Hi-Performance, Low-Budget Water-cooling for High-end Motors

By K. Cadmus


So you’ve already set up your high-amp motor with brush-tab cooling and a cooling coil and it still gets warmer than you’d like it to be? Want to do something about it? Read on…


While water-cooling the brush tabs gives you the most bang for the buck in terms of cooling performance, the next best thing you can do is to cool the can with direct water contact. I’ve tried a number of different ways to go about this and here’s the method that I’ve elected to stick with. It’s easy, it’s cheap and it works great!

Consumable materials:

·        K&S thin brass strip

-        This comes in 12” lengths in various widths. I   use ½”, ¾” or 1” width depending on the can size of the  motor.

·        K&S 3/16” round brass tubing

·        Some thin rubber

·        Epoxy (any clear, non-corrosive epoxy)

·        Silver bearing solder & water soluble flux

·        HVAC aluminum tape

·        Acid brushes or Q-tips


Building the “Water Jacket”


1.      Measure the circumference of the motor can around where you will be adding the water jacket. For a Plettenberg 290/30/x it’s right around 5” so I cut a ¾” width brass strip to about 5 3/8” in length.

2.      Think about where you want your input and output water tubes to be and then measure and mark the locations on the strip accordingly. Drill the holes just big enough for the 3/16” tubing to fit through them and then, since you’ll want to install the tubes at an angle, make the holes a bit oblong to facilitate this.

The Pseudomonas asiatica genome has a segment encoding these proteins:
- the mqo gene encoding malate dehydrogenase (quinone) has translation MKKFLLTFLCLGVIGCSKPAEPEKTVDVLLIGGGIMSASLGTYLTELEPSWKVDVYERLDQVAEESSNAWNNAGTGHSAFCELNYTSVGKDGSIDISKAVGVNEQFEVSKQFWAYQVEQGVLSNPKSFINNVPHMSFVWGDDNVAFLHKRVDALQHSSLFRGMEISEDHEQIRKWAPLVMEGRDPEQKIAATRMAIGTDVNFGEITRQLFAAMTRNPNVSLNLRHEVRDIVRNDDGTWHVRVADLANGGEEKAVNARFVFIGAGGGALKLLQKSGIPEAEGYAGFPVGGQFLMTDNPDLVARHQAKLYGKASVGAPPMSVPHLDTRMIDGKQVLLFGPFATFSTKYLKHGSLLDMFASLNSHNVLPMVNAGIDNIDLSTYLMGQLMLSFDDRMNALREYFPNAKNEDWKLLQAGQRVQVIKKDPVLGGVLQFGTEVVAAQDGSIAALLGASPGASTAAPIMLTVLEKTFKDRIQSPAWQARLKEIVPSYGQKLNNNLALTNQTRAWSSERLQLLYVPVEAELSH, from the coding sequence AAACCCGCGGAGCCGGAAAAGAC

-          Why install the tubes at an angle? Doing so will allow for easier (faster) entry and exit of water to/from the water jacket. Theoretically, it would make sense to angle the tubes in such a manner that the input tube shoots water around the back of the can while the exit tube is angled in such a way that, as the water comes around the can, it leaves in as straight a line as possible. From a practical standpoint, it doesn’t seem to matter. I’ve done a number of tests on this and the only thing that makes a visually perceptible difference in water flow is having the tubes installed at an angle (any direction) in lieu of installing them perpendicular to the can.

3.      Anneal the brass strip.

-          What is annealing? Annealing is the process of heat-treating the brass to alter the size of the brass molecules. The brass will have a darker color tone and will be much more workable (softer) after being annealed.

-          How do you anneal the brass strip? A butane torch would be the preferred tool, however, I don’t have one anymore so I’ve been using a burner on our gas stove. The idea is to heat the brass until it is glowing red. This will be easier to see if you do this in dim lighting. I use long tongue-and-groove pliers with rubber-coated handles to hold the brass strip as I’m heating it. When the heat treatment is finished, I just drop the strip into an inch or so of water in the sink to cool it.

4.      Sand the brass strip. This will provide for better adhesion in some of the upcoming steps as well as making it look nicer.

5.      Wrap the brass strip tightly around the motor can. Keep tension on the brass (holding it tightly against the can with your fingers) as it’s being bent around the can. Take your time so that you don’t end up with any sharp bends in the brass. The overlap should continue to wrap around as well. When finished, you should have a smoothly rounded sleeve.

6.      Cut two 3/8” lengths off of the 3/16” round brass tubing. A mini tube cutter is the tool that I use for this. I think I paid about $3 for the tube cutter at the local hardware store. These will be the water jacket tubes. Sand them for better solder adhesion in the next step.

-          NOTE: This step COULD be performed at any time prior to the next soldering step, but I wanted to put it here so that no one else makes the mistake of soldering the tubes into the brass strip before bending the strip around the motor can. Silver solder joints do not bend very well.